On the 16th, she has her follow up MRI as well as a spectroscopy. It is at 6:15 in the morning, so we will have to leave our house by 5am. I am so not a morning person. Neither is KayTar. With appointments like these, I just take what I'm offered because I don't want to wait longer to get it done. Its going to be a 3 cup day at least. Once this MRI is done, we will have a much better picture of what the lesions are and how they came to be. The theory is that she had an infection in utero which caused these damaged spots, if we see that the lesions have gotten smaller or disappeared, this theory will be comfirmed. If they stay the same, an infection is still the most likely cause. If we see growth, then it is time to start digging again. The way I see it, we have the odds in our favor of this MRI bringing comforting answers. If there is no growth, chances are they will cause no further problems for KayTar.

On the 28th, she has her sedated ABR. Her speech is improving, but we still need to rule out hearing loss once and for all. Either way, this test will bring comforting answers. If she does have hearing loss, we will be able to step in and give her the extra help she needs. If she doesn't, it will be one less question to worry over.

We are also adding an additional therapy to the schedule, feeding therapy. She had her evaluation yesterday and we return in two weeks. We have homework, including cheek stretches, trying (once again) to introduce a sippy cup, and trying to get KayTar to stick out her tongue. While this additional therapy adds one more thing to the list of appointments, the benefits will greatly outweigh the time it might take from our schedule. This could not only help KayTar to overcome her texture issues, but we might be able to get her to a point where she is HUNGRY and wants to eat. We might at some point in the future, get to retire from the PediaSure club for good!

While spring will be full of tests and appointments for KayTar, it will also be full of hope. As tempting as it is to try and linger in the quiet, peaceful darkness a bit longer, we know it is not possible. Spring is here! We might have answers! We might be able to tuck away some worries once and for all. Spring is finally here, and with it comes the promise of answers. It has been a long dark winter of waiting and the answers might finally be ready to shed some light in all of this darkness.

******

I've done lots of tweaking with these two posts! At first it was only the first portion, but it came out a bit too melancholic for me, so I created the second post separately, but I didn't care for that either. Then I thought about scrapping them both, but instead I've combined them and I think I have a happy medium. Maybe. :)

7 comments:

NotSoSage said...

Oh, Kyla. What a melancholy post. I'm so sorry that this is what spring holds for you. My mom hates March because it marks the month where they very nearly lost my brother (the first time).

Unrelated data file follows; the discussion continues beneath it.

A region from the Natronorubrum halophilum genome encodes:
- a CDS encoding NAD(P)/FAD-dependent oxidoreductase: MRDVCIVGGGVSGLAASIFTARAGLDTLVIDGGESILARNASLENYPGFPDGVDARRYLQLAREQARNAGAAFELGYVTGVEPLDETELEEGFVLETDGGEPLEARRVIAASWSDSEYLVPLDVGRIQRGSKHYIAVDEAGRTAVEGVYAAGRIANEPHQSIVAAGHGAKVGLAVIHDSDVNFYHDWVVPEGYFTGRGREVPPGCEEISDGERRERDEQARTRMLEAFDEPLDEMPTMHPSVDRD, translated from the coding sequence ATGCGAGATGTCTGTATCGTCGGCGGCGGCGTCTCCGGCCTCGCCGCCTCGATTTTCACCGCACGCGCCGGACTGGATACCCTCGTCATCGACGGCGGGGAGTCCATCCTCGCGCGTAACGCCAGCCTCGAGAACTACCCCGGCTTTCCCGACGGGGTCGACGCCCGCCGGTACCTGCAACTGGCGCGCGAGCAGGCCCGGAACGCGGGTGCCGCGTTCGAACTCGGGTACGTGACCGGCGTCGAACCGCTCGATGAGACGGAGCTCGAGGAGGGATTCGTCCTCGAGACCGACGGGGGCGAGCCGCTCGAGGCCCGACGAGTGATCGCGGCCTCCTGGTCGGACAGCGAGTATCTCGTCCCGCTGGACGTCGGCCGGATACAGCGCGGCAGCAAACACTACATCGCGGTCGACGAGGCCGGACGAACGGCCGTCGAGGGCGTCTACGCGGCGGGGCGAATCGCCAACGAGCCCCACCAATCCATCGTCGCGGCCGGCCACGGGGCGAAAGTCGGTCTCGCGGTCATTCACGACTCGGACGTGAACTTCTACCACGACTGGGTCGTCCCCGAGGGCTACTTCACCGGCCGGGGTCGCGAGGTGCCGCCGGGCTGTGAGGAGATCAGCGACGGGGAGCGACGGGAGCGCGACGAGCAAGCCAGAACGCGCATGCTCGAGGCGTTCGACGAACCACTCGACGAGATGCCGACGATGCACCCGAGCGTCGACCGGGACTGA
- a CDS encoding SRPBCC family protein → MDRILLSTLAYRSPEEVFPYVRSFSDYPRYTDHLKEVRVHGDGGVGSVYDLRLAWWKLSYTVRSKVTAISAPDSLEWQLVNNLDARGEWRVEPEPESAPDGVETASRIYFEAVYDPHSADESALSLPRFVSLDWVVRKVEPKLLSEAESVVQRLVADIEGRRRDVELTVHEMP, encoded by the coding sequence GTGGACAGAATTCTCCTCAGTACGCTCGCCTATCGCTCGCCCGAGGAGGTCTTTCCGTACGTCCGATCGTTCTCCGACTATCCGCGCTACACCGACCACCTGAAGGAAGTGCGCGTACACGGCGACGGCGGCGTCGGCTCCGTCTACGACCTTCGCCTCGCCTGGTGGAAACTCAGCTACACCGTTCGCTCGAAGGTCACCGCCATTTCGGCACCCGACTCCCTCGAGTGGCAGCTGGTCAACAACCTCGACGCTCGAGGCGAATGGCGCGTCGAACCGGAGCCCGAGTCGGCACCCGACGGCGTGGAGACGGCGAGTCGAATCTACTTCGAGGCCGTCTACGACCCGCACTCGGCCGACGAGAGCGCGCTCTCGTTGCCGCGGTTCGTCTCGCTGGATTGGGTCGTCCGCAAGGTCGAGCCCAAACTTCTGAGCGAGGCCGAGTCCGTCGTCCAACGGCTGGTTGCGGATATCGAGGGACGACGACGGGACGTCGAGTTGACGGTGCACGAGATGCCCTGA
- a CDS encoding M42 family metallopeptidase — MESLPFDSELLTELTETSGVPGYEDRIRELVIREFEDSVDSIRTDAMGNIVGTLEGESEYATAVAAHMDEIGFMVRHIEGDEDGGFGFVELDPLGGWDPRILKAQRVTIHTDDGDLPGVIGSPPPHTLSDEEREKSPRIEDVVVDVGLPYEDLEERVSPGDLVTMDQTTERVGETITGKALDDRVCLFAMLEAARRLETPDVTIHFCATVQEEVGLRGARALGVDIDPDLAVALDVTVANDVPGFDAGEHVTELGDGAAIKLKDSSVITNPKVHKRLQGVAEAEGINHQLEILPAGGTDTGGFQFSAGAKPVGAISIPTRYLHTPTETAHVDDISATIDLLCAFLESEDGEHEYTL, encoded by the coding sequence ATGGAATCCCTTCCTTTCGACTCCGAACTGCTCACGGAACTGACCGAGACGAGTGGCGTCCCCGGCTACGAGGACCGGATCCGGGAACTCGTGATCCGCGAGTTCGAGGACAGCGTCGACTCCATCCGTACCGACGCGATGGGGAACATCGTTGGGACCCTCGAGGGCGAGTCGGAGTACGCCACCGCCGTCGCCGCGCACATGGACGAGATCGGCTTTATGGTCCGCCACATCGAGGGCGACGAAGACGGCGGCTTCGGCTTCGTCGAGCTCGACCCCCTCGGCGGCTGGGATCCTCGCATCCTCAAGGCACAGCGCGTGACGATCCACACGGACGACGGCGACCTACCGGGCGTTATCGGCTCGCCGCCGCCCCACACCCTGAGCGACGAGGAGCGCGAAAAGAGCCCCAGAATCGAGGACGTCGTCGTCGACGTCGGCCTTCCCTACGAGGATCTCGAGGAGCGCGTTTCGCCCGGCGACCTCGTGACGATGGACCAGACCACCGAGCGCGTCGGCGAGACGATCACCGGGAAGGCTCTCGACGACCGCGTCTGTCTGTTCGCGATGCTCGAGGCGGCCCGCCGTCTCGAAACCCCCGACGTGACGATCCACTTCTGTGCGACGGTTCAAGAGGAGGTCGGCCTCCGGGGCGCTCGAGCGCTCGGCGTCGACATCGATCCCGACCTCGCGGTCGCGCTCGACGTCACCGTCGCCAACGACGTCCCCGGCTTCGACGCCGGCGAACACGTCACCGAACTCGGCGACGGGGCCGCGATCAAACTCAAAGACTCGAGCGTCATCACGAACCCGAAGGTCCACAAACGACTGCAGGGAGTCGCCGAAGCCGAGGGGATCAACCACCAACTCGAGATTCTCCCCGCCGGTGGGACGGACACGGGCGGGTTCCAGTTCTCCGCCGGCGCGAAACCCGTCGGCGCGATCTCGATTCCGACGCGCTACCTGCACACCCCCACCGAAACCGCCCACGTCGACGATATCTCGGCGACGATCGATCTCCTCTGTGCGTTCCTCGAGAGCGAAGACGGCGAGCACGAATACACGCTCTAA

I hope that things go well and you can look forward to spring in the future.

natalie said...

You are so strong. You CAN fight this. Get your armor on and your swords ready! These tests might be the ones that provide the answers for KayTar.

I love your honesty. Keep us updated. We're praying for you in a place where the daytime temperature today was 74 degrees and we haven't seen snow in 5 years.

raehan said...

This seemed not like a sad post to me, but kind of like you are a bear in hibernation not wanting to come out of the coziness to get more food, because you don't have enough, and its still winter.

hug.

Em said...

I hope the tests go smoothly without too much trauma on kaytar's part. Tests are NOT fun for anyone (we've got a battery of tests coming up for G, through the education dept. which I am not looking forward too).

Beck said...

I hate Novemeber.
But I don't blame you for dreading March. I hope that all of this passes quickly and well and that you can enjoy the rest of your springtime.

JSmith5780 said...

Can they do an ambulatory EEG? This is where they place the leads and send you home to somewhat normalcy. They put the unit in a backpack or fanny pack and tape her head really well. This way you aren't stuck in a hospital setting and it's not quite as disruptive to your routine. If and when she has an event, you push a button and it places a 'marker' on that segment of recording. Even if she doesn't have an event, the entire recordng is analyzed bya computer for abnormal patterns.

Just a thought. Good luck!

ewe are here said...

I'm sorry that March's arrival is not comforting for you this year. I can only hope that the tests go well and you get some of the answers you and KayTar need. Because that would make you look back at March more positively.

My thoughts are with you...